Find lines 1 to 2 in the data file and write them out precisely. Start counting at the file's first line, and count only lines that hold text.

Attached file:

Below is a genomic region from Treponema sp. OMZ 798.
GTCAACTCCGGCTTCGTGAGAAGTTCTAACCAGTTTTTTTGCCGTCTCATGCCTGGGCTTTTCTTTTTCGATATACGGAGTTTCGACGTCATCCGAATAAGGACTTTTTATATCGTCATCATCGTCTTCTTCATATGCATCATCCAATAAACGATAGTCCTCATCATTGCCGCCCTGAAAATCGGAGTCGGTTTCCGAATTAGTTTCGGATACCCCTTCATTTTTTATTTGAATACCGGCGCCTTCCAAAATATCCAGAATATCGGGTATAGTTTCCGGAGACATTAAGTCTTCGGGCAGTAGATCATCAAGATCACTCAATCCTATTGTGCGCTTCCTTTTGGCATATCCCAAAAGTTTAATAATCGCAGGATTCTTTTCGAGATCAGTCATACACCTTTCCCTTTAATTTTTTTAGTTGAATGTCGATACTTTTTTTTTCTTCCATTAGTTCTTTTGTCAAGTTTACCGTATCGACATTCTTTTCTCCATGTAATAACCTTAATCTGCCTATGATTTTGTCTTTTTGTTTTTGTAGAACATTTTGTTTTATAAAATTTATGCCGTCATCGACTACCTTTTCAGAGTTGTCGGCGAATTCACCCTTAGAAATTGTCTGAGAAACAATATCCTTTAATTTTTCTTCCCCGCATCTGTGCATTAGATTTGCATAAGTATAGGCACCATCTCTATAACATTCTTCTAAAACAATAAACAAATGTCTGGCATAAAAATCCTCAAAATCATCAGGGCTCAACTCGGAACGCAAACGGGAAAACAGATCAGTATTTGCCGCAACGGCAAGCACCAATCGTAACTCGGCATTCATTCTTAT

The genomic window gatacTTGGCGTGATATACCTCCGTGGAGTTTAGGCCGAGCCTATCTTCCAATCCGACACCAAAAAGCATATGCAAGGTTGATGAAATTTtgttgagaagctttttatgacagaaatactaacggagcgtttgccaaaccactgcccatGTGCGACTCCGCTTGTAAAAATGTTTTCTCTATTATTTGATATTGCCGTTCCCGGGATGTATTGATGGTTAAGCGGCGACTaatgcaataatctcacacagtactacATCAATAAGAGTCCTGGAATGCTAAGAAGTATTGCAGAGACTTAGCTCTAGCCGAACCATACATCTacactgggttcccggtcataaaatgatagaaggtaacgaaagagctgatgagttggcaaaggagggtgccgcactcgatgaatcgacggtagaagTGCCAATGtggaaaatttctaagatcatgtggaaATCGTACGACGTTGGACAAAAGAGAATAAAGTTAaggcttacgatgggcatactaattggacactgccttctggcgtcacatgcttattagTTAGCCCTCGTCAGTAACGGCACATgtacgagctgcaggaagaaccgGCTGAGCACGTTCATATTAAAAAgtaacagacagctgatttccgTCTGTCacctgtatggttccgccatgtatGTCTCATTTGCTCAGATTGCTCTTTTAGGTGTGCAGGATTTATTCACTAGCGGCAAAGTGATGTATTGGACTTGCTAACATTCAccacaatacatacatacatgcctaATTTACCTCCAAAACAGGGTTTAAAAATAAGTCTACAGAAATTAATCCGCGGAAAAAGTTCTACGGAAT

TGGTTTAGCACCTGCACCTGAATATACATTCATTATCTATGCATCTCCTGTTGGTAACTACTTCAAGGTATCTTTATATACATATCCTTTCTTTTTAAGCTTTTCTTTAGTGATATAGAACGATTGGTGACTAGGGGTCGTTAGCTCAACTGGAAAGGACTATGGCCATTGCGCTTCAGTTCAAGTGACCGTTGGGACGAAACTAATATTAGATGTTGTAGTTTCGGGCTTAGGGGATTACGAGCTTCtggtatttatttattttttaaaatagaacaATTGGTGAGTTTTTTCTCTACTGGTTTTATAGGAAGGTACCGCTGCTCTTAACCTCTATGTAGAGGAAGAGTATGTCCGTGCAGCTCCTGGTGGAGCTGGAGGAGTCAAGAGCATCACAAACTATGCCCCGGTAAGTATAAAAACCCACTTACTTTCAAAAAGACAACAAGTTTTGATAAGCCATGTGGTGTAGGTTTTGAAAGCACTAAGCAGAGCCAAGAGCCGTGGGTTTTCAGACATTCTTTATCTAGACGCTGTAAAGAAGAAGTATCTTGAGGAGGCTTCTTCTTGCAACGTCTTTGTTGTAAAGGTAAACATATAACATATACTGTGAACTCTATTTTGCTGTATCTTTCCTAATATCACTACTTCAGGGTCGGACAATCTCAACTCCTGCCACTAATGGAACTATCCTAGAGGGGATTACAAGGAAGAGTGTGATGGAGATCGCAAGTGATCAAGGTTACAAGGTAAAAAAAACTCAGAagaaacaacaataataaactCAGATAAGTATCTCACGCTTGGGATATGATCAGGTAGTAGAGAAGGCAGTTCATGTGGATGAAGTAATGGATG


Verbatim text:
Below is a genomic region from Treponema sp. OMZ 798.
GTCAACTCCGGCTTCGTGAGAAGTTCTAACCAGTTTTTTTGCCGTCTCATGCCTGGGCTTTTCTTTTTCGATATACGGAGTTTCGACGTCATCCGAATAAGGACTTTTTATATCGTCATCATCGTCTTCTTCATATGCATCATCCAATAAACGATAGTCCTCATCATTGCCGCCCTGAAAATCGGAGTCGGTTTCCGAATTAGTTTCGGATACCCCTTCATTTTTTATTTGAATACCGGCGCCTTCCAAAATATCCAGAATATCGGGTATAGTTTCCGGAGACATTAAGTCTTCGGGCAGTAGATCATCAAGATCACTCAATCCTATTGTGCGCTTCCTTTTGGCATATCCCAAAAGTTTAATAATCGCAGGATTCTTTTCGAGATCAGTCATACACCTTTCCCTTTAATTTTTTTAGTTGAATGTCGATACTTTTTTTTTCTTCCATTAGTTCTTTTGTCAAGTTTACCGTATCGACATTCTTTTCTCCATGTAATAACCTTAATCTGCCTATGATTTTGTCTTTTTGTTTTTGTAGAACATTTTGTTTTATAAAATTTATGCCGTCATCGACTACCTTTTCAGAGTTGTCGGCGAATTCACCCTTAGAAATTGTCTGAGAAACAATATCCTTTAATTTTTCTTCCCCGCATCTGTGCATTAGATTTGCATAAGTATAGGCACCATCTCTATAACATTCTTCTAAAACAATAAACAAATGTCTGGCATAAAAATCCTCAAAATCATCAGGGCTCAACTCGGAACGCAAACGGGAAAACAGATCAGTATTTGCCGCAACGGCAAGCACCAATCGTAACTCGGCATTCATTCTTAT